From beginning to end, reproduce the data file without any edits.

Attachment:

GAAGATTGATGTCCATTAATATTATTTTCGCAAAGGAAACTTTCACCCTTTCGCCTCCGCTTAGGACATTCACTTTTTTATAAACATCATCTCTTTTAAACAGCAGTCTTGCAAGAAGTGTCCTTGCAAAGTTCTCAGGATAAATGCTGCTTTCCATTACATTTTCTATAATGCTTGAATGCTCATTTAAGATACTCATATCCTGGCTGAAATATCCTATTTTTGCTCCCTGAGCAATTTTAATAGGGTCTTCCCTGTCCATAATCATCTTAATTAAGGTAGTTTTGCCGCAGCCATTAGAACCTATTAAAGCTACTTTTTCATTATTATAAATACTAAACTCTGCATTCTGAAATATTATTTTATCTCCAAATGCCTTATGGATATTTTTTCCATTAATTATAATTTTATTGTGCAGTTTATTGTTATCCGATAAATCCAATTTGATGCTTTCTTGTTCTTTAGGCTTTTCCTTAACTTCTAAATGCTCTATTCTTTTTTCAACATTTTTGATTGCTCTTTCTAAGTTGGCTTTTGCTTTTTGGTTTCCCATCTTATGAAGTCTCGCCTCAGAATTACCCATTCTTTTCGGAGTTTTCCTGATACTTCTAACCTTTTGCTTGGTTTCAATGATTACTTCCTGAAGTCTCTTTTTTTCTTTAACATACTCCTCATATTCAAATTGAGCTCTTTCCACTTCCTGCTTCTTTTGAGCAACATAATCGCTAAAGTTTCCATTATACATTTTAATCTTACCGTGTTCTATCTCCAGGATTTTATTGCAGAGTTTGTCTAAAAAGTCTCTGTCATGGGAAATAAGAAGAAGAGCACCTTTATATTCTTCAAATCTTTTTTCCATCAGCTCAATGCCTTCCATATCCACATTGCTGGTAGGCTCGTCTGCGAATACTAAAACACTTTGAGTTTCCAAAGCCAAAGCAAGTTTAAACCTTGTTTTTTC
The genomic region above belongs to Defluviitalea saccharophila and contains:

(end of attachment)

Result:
GAAGATTGATGTCCATTAATATTATTTTCGCAAAGGAAACTTTCACCCTTTCGCCTCCGCTTAGGACATTCACTTTTTTATAAACATCATCTCTTTTAAACAGCAGTCTTGCAAGAAGTGTCCTTGCAAAGTTCTCAGGATAAATGCTGCTTTCCATTACATTTTCTATAATGCTTGAATGCTCATTTAAGATACTCATATCCTGGCTGAAATATCCTATTTTTGCTCCCTGAGCAATTTTAATAGGGTCTTCCCTGTCCATAATCATCTTAATTAAGGTAGTTTTGCCGCAGCCATTAGAACCTATTAAAGCTACTTTTTCATTATTATAAATACTAAACTCTGCATTCTGAAATATTATTTTATCTCCAAATGCCTTATGGATATTTTTTCCATTAATTATAATTTTATTGTGCAGTTTATTGTTATCCGATAAATCCAATTTGATGCTTTCTTGTTCTTTAGGCTTTTCCTTAACTTCTAAATGCTCTATTCTTTTTTCAACATTTTTGATTGCTCTTTCTAAGTTGGCTTTTGCTTTTTGGTTTCCCATCTTATGAAGTCTCGCCTCAGAATTACCCATTCTTTTCGGAGTTTTCCTGATACTTCTAACCTTTTGCTTGGTTTCAATGATTACTTCCTGAAGTCTCTTTTTTTCTTTAACATACTCCTCATATTCAAATTGAGCTCTTTCCACTTCCTGCTTCTTTTGAGCAACATAATCGCTAAAGTTTCCATTATACATTTTAATCTTACCGTGTTCTATCTCCAGGATTTTATTGCAGAGTTTGTCTAAAAAGTCTCTGTCATGGGAAATAAGAAGAAGAGCACCTTTATATTCTTCAAATCTTTTTTCCATCAGCTCAATGCCTTCCATATCCACATTGCTGGTAGGCTCGTCTGCGAATACTAAAACACTTTGAGTTTCCAAAGCCAAAGCAAGTTTAAACCTTGTTTTTTC
The genomic region above belongs to Defluviitalea saccharophila and contains: